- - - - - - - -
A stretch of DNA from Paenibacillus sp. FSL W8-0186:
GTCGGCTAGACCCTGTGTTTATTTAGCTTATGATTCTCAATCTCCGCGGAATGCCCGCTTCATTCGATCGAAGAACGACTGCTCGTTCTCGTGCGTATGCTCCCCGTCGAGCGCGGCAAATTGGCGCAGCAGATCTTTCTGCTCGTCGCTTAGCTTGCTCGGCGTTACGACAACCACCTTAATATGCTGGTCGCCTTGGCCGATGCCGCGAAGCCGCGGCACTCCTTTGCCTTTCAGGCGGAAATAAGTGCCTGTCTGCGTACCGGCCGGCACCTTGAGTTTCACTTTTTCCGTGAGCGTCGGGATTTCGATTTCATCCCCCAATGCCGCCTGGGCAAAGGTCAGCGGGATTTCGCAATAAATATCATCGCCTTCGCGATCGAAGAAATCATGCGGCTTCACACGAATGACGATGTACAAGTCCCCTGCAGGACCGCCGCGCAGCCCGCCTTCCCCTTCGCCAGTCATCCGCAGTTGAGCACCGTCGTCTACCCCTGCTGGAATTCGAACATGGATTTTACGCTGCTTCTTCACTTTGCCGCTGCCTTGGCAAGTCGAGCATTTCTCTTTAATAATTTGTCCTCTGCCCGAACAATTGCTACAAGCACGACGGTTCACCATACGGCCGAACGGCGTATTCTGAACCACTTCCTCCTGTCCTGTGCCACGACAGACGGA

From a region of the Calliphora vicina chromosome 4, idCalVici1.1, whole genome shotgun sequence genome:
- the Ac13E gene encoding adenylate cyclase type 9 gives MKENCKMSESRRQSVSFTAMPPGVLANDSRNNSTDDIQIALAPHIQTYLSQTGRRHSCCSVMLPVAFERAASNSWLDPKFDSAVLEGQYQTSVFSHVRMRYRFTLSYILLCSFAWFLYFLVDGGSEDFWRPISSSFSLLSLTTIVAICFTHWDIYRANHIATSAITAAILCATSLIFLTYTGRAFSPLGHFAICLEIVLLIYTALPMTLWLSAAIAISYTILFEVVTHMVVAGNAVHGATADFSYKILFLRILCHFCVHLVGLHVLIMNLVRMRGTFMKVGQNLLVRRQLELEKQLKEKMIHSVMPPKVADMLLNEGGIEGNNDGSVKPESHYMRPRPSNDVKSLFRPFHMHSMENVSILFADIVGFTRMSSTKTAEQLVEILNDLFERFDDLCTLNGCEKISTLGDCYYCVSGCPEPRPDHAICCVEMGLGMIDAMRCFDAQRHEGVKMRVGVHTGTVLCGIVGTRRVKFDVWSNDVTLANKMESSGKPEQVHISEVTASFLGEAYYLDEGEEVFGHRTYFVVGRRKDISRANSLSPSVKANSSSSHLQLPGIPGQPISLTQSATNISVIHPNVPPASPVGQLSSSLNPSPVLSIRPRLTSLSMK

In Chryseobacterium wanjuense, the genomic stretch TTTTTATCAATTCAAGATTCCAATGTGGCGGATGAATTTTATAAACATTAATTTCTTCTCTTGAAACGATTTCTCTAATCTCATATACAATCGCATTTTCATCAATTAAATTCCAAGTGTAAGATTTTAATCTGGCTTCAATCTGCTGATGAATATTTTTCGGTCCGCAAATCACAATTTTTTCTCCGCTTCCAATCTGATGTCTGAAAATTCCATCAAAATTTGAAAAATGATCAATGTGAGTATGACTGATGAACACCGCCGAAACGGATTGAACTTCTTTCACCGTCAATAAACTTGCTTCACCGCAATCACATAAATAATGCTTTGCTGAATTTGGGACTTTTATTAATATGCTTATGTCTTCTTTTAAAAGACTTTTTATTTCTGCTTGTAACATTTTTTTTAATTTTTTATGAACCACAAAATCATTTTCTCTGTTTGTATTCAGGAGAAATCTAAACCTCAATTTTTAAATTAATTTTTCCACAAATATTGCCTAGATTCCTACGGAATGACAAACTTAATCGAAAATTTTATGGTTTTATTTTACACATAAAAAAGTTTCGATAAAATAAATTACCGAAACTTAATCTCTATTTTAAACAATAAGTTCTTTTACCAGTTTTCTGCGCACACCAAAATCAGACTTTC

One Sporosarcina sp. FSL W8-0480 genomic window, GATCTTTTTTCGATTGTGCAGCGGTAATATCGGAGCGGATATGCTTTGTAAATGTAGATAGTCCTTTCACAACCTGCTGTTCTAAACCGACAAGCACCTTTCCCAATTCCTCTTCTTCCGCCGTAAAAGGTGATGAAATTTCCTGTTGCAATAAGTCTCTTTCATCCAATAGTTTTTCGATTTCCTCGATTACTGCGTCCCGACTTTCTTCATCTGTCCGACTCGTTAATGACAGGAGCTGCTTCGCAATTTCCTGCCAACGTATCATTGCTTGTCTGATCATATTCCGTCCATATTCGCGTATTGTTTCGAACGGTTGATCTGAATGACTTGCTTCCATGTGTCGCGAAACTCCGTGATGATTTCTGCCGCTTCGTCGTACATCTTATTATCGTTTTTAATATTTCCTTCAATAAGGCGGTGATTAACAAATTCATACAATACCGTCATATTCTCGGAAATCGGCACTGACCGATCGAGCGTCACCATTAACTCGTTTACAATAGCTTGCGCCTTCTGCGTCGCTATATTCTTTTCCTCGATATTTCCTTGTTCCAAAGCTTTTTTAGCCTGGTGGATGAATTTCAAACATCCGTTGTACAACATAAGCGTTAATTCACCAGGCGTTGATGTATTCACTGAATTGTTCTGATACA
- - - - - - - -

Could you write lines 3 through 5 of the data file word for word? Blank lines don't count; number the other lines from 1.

From a region of the Calliphora vicina chromosome 4, idCalVici1.1, whole genome shotgun sequence genome:
- the Ac13E gene encoding adenylate cyclase type 9 gives MKENCKMSESRRQSVSFTAMPPGVLANDSRNNSTDDIQIALAPHIQTYLSQTGRRHSCCSVMLPVAFERAASNSWLDPKFDSAVLEGQYQTSVFSHVRMRYRFTLSYILLCSFAWFLYFLVDGGSEDFWRPISSSFSLLSLTTIVAICFTHWDIYRANHIATSAITAAILCATSLIFLTYTGRAFSPLGHFAICLEIVLLIYTALPMTLWLSAAIAISYTILFEVVTHMVVAGNAVHGATADFSYKILFLRILCHFCVHLVGLHVLIMNLVRMRGTFMKVGQNLLVRRQLELEKQLKEKMIHSVMPPKVADMLLNEGGIEGNNDGSVKPESHYMRPRPSNDVKSLFRPFHMHSMENVSILFADIVGFTRMSSTKTAEQLVEILNDLFERFDDLCTLNGCEKISTLGDCYYCVSGCPEPRPDHAICCVEMGLGMIDAMRCFDAQRHEGVKMRVGVHTGTVLCGIVGTRRVKFDVWSNDVTLANKMESSGKPEQVHISEVTASFLGEAYYLDEGEEVFGHRTYFVVGRRKDISRANSLSPSVKANSSSSHLQLPGIPGQPISLTQSATNISVIHPNVPPASPVGQLSSSLNPSPVLSIRPRLTSLSMK

In Chryseobacterium wanjuense, the genomic stretch TTTTTATCAATTCAAGATTCCAATGTGGCGGATGAATTTTATAAACATTAATTTCTTCTCTTGAAACGATTTCTCTAATCTCATATACAATCGCATTTTCATCAATTAAATTCCAAGTGTAAGATTTTAATCTGGCTTCAATCTGCTGATGAATATTTTTCGGTCCGCAAATCACAATTTTTTCTCCGCTTCCAATCTGATGTCTGAAAATTCCATCAAAATTTGAAAAATGATCAATGTGAGTATGACTGATGAACACCGCCGAAACGGATTGAACTTCTTTCACCGTCAATAAACTTGCTTCACCGCAATCACATAAATAATGCTTTGCTGAATTTGGGACTTTTATTAATATGCTTATGTCTTCTTTTAAAAGACTTTTTATTTCTGCTTGTAACATTTTTTTTAATTTTTTATGAACCACAAAATCATTTTCTCTGTTTGTATTCAGGAGAAATCTAAACCTCAATTTTTAAATTAATTTTTCCACAAATATTGCCTAGATTCCTACGGAATGACAAACTTAATCGAAAATTTTATGGTTTTATTTTACACATAAAAAAGTTTCGATAAAATAAATTACCGAAACTTAATCTCTATTTTAAACAATAAGTTCTTTTACCAGTTTTCTGCGCACACCAAAATCAGACTTTC